Greg do you think National want more people ‘in deprivation’? Id so why do you think they would want that when it doesn’t make economic or business sense?

              • Of course having a lot of people living in poverty makes economic/business sense to short-term capitalist thinkers. Larger pool of desperate labour = drives wages and work conditions down = short-term profit.

                This has been explained many times before, Pete, so your hand-wringing is utterly insincere. 🙄

                • Pete George

                  Even if that were to happen deliberately (no evidence it does) it wouldn’t work for long. Hence it would fail.

                  • Yes, and when short-term capitalism has failed in the past we called it The Great Depression and the Global Financial Crisis.

                  • Draco T Bastard

                    Did you miss the change in government policy from full employment to a rate of unemployment? It happened under the 4th Labour Government and National has continued it and usually works to make it worse.

                    And all those things you list that National are doing is making it worse for people on welfare but isn’t doing anything for the economy to produce jobs. The government could produce jobs, thousands of them simply by acting to reduce fossil fuel use. Instead they do the opposite.

                  • McFlock

                    Ever hear of the Non-Accelerating Inflation Rate of Unemployment? Very big amongst tories. Estimated as 4.5% in budget 2014.

                    Here’s the thing: if a rate of 4.5% means that wages keep parity with, but don’t accelerate, inflation because of better worker negotiating positions, according to that theory how can inflation be kept in check while speculators loot the property market and global food prices increase?

                • Stifflittlefinger

                  No matter how many people are in the deprived pool you are never going to compete with China. India etc for low paid jobs so your argument is nonsense.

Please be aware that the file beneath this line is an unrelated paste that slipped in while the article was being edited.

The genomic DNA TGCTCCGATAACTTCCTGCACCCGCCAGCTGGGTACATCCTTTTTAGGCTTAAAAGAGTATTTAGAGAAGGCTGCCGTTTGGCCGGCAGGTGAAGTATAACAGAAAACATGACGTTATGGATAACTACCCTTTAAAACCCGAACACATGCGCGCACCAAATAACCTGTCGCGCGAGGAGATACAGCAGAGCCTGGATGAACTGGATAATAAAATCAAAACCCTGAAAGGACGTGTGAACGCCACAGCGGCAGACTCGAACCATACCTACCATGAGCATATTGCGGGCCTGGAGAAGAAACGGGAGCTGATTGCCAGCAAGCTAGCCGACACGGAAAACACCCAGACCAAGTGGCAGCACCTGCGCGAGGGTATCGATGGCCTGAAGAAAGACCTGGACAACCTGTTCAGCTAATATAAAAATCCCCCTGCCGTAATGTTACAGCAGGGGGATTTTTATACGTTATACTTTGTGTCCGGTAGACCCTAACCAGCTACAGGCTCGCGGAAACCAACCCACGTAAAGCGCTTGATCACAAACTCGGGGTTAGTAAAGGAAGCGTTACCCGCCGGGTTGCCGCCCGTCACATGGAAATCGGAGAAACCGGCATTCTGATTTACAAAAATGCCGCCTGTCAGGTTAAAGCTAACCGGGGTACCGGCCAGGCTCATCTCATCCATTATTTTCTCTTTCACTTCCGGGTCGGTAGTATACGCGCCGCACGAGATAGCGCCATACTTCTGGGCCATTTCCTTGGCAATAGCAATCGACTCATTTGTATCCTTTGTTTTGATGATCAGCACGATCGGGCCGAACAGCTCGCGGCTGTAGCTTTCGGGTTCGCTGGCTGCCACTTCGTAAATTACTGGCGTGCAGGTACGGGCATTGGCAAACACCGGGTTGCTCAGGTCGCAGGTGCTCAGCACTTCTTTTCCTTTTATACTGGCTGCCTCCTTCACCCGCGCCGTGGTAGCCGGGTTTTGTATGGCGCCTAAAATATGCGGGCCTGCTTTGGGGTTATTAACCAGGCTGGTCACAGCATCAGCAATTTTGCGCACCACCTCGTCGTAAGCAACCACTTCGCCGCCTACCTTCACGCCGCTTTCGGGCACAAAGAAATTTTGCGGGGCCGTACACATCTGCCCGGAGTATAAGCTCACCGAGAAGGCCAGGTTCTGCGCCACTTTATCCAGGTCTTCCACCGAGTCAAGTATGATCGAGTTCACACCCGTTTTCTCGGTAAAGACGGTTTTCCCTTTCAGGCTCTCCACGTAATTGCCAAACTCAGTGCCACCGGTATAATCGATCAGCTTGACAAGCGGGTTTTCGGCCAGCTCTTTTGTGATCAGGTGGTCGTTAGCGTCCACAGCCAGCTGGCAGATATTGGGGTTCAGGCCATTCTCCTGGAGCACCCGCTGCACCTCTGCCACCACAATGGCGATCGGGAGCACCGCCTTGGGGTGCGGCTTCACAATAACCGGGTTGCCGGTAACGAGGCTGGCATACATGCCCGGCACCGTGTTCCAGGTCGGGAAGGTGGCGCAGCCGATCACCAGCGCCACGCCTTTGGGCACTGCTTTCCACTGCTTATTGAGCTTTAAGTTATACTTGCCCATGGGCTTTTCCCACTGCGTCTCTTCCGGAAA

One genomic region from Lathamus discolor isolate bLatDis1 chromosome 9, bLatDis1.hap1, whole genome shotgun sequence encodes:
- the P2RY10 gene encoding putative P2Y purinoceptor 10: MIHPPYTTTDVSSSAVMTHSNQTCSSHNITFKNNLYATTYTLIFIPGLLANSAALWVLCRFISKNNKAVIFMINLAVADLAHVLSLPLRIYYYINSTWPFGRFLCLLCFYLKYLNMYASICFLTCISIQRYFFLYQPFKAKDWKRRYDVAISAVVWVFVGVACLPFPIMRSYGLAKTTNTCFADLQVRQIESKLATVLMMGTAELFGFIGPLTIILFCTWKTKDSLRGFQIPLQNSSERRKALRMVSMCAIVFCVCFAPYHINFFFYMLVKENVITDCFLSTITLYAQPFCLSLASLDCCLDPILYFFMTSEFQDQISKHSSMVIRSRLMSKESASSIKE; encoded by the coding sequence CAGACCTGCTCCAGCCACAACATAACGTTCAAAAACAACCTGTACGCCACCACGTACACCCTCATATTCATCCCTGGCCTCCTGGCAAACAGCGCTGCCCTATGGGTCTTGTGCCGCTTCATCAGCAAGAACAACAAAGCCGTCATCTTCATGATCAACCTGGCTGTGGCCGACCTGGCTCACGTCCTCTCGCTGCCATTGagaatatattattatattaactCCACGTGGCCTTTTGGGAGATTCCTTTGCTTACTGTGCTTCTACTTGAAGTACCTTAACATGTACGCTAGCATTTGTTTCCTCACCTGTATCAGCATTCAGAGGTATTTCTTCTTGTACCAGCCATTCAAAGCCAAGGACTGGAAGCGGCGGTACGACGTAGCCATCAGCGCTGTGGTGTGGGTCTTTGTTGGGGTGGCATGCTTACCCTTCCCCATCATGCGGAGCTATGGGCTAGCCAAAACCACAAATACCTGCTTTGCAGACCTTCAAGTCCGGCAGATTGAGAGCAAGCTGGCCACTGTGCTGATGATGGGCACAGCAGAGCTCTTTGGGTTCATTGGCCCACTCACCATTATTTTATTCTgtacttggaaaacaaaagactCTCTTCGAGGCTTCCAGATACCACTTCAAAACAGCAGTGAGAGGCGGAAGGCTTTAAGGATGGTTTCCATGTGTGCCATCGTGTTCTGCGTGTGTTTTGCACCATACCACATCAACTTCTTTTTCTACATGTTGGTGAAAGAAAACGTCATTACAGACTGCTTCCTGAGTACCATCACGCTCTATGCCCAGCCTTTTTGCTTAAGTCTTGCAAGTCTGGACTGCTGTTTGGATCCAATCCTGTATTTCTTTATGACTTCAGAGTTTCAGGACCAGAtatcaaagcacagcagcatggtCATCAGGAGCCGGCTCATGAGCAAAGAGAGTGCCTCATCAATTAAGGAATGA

• Skinny

                I would say the answer is yes to your question. Key is on record telling a business group “wages are too high in New Zealand” therefore the argument is a low wage economy equals inequality and a widening gap between the rich & poor.

              • Foreign Waka

                This is a laissez faire statement in its true form. You are not impartial nor objective, otherwise you would recognize that the biggest issue facing all economies is the increasing automation, migration from countries with major problems such as global warming or war in all its forms. We can anticipate in our lifetime a big shift that also has the danger of civil unrest in its wake.
                If those who actually say that a person can live on a benefit would be paid the same – I like to see this with politicians and everything else is performance pay – it would be quickly changed. I think I can safely bet on that.

          • vto

            You just proved tc’s point about you below.

            Also “Why would any government want to increase the number of people ‘in deprivation’? ”
            wake up fulla and read some history on various actions of governments doing such things …. you really are quite ignorant and naïve about people and governments. Again, wake up and do some history (though you will likely assume that people in nice green NZ are somehow different from people elsewhere in place and history, and that nothing like that could happen here in nice NZ, even though it has already)

            You are naïve pg, you ignore history and facts

            • phillip ure

              @ vto..

              ..he is not ‘naive’..

              ..he knows exactly what he is doing..

              ..he dissembles and he spins and disrupts..

              ..he is a fucken rightwing tr*ll..

              ..end of story..

              • my current bedside reading is the oxford dictionary of quotations..

                ..this from last nite..

                “..politics has always been the systematic organisation of hatreds..”

                • Pete George

                  “..politics has always been the systematic organisation of hatreds..”

                  That might describe a few blogs but it’s not a fair reflection of politics and Parliament in New Zealand.

                    • Pete George

                      Funny if it wasn’t so pathetic. Proving hatred.

                    • you are too fucken boring to ‘hate’..

                      ..you haven’t even got that going for ya..

                      ..passionless fucken pete..